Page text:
Last year The Fairtrade Foundation celebrated two decades of achievement no-one could have envisaged when the first few Fairtrade certified products started going on sale in the UK in 1994. Throughout UK and around the world consumers are now aware of the farmers who produce their favourite foods, and in 2012 alone farmers received 80m Euros of Fairtrade Premium to invest in their families, farms and businesses. Awareness of the Mark is at 77% and total Fairtrade sales in UK are now close on £2bn – an extraordinary achievement in which Divine has been very proud to play its part. The introduction of the Fairtrade Sourcing Programme moves Fairtrade away from the aims and principles that first inspired all these millions of consumers to change their shopping habits.
The principles that drove some amazing people and companies to tackle the retail world head on and get these products on shelf, and all those millions who chose to buy them, are the same principles that Divine is still committed to today.
Divine is inspired and driven by the vision that we can:
- remunerate farmers fairly and sustainably for the produce they grow and sell
- encourage farmers to organise themselves in groups to enhance their own power in the supply chain, and to share resources, learning and finance
- empower those farmers to make their own investment and development decisions
- guarantee long term relationships and help with pre-finance
- enable farmers to enhance their farming skills and education, including more opportunities for women to become economically independent and take responsible positions in their community
- protect children and enhance their future opportunities with education
- help create pride in farming and their product, and a reason for future generations to keep farming and improving their quality, yield and income
- ensure traceability from bean to bar so that all the above can be audited, and the farmers can build their reputation for a high quality product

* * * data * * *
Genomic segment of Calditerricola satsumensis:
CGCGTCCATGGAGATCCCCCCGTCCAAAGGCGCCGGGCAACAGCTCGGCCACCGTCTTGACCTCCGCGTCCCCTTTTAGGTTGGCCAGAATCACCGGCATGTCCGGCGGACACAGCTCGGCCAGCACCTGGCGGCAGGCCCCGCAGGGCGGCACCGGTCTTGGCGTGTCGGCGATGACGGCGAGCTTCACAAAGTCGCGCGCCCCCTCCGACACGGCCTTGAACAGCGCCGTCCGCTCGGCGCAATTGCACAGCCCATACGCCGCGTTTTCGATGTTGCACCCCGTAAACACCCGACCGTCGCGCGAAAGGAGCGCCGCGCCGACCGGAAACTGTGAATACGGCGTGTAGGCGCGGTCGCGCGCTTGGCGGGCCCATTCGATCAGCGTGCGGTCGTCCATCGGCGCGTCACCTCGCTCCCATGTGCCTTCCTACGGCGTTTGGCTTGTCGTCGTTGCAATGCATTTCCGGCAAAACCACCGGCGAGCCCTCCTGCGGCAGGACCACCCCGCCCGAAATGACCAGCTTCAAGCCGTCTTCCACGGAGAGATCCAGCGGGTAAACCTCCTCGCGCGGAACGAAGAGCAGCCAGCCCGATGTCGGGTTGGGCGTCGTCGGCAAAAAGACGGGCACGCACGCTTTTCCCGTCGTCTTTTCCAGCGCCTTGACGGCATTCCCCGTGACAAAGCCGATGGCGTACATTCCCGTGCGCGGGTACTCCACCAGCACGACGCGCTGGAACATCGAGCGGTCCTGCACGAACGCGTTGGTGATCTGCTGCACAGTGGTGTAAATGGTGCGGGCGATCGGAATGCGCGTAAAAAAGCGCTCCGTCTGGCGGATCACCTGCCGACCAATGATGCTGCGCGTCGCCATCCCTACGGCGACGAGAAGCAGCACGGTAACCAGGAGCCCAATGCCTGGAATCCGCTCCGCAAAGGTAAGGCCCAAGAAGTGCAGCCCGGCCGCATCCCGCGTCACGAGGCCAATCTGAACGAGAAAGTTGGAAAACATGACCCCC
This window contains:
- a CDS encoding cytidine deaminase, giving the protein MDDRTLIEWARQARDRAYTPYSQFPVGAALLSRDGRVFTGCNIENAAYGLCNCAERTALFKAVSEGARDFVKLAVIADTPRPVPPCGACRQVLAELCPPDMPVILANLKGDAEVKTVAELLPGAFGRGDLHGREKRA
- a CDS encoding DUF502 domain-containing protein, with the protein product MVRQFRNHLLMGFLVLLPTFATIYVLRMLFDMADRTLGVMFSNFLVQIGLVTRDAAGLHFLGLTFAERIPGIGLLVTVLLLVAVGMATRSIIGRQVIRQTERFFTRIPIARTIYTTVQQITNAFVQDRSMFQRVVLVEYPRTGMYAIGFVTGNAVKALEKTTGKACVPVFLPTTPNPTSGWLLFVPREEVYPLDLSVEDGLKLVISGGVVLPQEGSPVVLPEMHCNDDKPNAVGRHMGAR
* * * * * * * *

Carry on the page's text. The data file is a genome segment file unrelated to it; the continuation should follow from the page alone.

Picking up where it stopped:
For this proposition to be credible, traceability is key. As consumers are becoming increasingly aware of ethical claims and expecting responsible sourcing by companies, traceability is a way they can be sure those farmers who contributed to the product they purchase are those same farmers who are benefiting, empowered, investing in their farms and their communities, and in turn can be recognised for the excellent quality product they are supplying.
In the chocolate market Divine, which offers a 100% Fairtrade Certified product range including as many Fairtrade ingredients as possible, has succeeded not only in achieving all the aims above, but has also raised the bar by proving a traceable, farmer-owned business model can work. The new Fairtrade Sourcing Programme by contrast introduces a different “level” of Fairtrade that allows composite chocolate products (ie products made of a mix of ingredients) to have only one Fairtrade ingredient (where other ingredients could be sourced Fairtrade) and where that certified ingredient may be minimal. There is no requirement for traceability between ingredient source and product creating a disconnect between consumer and farmer, and with combined composite products (a chocolate covered caramel biscuit for example) it would be possible to have certified products with surprisingly low percentages of the certified ingredient, with no incentive to increase that percentage. It also raises a big question mark over sugar (which in many products will be a much larger percentage of the whole) which can remain uncertified, leaving thousands of sugar farmers without the benefit of a Fairtrade deal.
No other product certification mark has as much awareness and understanding as the Fairtrade Mark in the UK – that is an extraordinary achievement in itself. Introducing the FSP Mark, which is clearly related but represents something different, risks diluting a very single-minded proposition, and ultimately eroding that clarity that was so hard won.
In the 20th year of the Fairtrade Mark, and the 20th year of the Kuapa Kokoo farmers’ cooperative that owns us and supplies all the cocoa for Divine Chocolate, consumer awareness of product provenance and desire for more credible and genuine claims about sourcing has never been higher. Divine looks forward to satisfying that appetite for change and continuing to promote what Fairtrade really can achieve, and our vision of the world it can still help create.